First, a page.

If a hardy water lily lives in a very small pond that is less than 60 centimeters deep, you should either transfer it to a deeper pond or overwinter it in the house in a frost-free and cool place. Even with hardy species, the rhizomes must not freeze, otherwise the water lily does not drive so well in the following year.
Tip: When buying winter-hard water lilies, pay attention to their origin: Some native species are imported from aquatic plant schools in Asia, where of course they can not be cured accordingly - and do not train the desired winter hardiness despite their predisposition.

Winter-hardy pond plants spend the winter

Many other typical pond plants are at home with us and have developed their own individual tactics for hibernation. Some - for example pipe - are from the outset extremely frost-resistant and need no special cut, they should only be cut back in the spring before budding. Others, however, such as crab claws, sink in late autumn, on the other hand, on the pond bottom, overwinter there and emerge in the spring of its own again. However, for these species to survive the winter, the pond should be deeper than 60 centimeters. Many pond plants produce so-called winter buds in the autumn, from which they finally drive out in the spring.For this reason, these species, which include, for example, the water plague, must not be cut back from August - with a late pruning you would remove the winter buds and thus prevent them from sprouting again.

Prepare garden pond for the winter

Water Lilies - Nymphaea

So that your hardy pond plants survive the cold season as well as possible, you should winterize not only the plants, but also the whole garden pond in autumn. This includes the following works:
  • Run the water pump empty and winter free from frost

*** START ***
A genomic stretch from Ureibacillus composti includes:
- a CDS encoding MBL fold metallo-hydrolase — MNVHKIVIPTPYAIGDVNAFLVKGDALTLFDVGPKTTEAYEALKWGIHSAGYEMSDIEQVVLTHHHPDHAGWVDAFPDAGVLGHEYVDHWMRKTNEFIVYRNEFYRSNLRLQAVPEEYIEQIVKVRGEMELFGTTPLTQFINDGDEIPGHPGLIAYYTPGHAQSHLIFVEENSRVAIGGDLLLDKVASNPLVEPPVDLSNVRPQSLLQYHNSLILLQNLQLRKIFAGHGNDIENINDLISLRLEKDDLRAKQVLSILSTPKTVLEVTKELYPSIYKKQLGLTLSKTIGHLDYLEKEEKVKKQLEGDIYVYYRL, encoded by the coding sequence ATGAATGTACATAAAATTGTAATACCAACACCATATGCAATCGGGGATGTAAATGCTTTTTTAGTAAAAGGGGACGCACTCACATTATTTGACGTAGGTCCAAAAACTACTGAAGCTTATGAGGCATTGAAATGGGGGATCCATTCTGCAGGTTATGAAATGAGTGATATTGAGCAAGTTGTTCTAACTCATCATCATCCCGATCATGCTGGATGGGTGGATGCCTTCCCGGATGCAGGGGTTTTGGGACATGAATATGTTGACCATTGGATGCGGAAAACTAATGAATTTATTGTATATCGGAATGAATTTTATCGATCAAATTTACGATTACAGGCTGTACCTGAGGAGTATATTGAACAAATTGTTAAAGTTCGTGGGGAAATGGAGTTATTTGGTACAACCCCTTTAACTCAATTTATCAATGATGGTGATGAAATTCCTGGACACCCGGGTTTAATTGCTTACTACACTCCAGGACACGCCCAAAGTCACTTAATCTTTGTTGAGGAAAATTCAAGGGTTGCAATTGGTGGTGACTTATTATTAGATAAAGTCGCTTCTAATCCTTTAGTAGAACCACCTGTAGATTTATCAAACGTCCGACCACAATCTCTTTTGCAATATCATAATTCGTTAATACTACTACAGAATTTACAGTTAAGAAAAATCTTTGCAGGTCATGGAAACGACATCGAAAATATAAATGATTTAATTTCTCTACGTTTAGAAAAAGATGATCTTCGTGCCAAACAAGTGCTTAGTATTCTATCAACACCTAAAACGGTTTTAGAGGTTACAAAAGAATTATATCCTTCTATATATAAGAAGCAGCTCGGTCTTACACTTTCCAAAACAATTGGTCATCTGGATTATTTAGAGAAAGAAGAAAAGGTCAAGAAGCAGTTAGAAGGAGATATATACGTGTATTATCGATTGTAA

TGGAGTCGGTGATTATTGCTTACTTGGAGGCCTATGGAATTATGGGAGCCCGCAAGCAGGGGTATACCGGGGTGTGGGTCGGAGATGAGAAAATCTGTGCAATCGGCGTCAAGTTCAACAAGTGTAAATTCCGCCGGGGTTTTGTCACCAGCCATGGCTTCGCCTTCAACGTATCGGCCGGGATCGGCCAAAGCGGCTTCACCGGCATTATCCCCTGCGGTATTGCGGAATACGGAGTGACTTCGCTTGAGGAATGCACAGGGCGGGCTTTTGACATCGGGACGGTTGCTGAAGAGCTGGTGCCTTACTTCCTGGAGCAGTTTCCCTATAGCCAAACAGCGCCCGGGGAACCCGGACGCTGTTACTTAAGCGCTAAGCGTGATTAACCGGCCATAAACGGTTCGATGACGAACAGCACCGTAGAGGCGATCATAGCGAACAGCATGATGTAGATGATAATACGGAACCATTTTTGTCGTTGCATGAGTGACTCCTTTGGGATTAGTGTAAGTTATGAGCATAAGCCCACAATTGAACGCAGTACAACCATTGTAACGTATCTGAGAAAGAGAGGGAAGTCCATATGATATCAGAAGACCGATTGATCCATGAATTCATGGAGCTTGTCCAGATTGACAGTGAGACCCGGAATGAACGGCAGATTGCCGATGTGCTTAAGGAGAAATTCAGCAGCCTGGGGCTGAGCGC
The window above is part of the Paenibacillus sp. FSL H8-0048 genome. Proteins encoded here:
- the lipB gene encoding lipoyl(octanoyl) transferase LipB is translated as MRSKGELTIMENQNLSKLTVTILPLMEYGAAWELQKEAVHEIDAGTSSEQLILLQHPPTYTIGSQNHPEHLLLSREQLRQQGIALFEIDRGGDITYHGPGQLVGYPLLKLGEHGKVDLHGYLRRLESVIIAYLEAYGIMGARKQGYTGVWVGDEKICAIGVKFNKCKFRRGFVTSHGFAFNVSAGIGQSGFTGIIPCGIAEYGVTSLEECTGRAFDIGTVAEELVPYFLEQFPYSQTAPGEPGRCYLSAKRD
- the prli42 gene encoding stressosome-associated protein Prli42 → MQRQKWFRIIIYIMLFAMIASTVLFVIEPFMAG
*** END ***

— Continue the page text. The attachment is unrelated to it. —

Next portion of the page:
• remove all foliage from the water surface
  • remove diseased and foul plant parts with a pond scissors
  • also remove these from the pond
  • to make up dense crops
  • Roughen reed
  • Remove digested sludge with pond sludge sucker or bucket
  • if necessary, use ice protectors
Tip: Digested sludge forms from the dead plant parts that have been lowered to the bottom of the pond. It releases poisonous hydrogen sulphide gas which, especially under an ice cover, can be dangerous to fish and plants. Digested sludge, however, gives a very good fertilizer, can also be spent on the compost.

Keep sensitive pond plants properly in winter

Non-hardy, tropical pond plants are relocated to the house before the first frost. They winter as well as hardy water lilies, frost-free, but cool at a maximum of 10° C. These species may only be released into the open air after the icy saints in May, but then they must first slowly become accustomed to the sun again. In addition, many plants from the marsh zone are only partially winter hardy. They can stay outside, but should be moved to deeper water. Here they survive even temperatures of minus 10 degrees Celsius and more easily.
Tip: In the house or greenhouse wintered pond plants must be checked regularly. If necessary, you should check the water level, because the plants must not dry out under any circumstances. A winter in the dark cellar is not recommended.

Video Board: Care of Lilies : Water Lilies Winter Storage.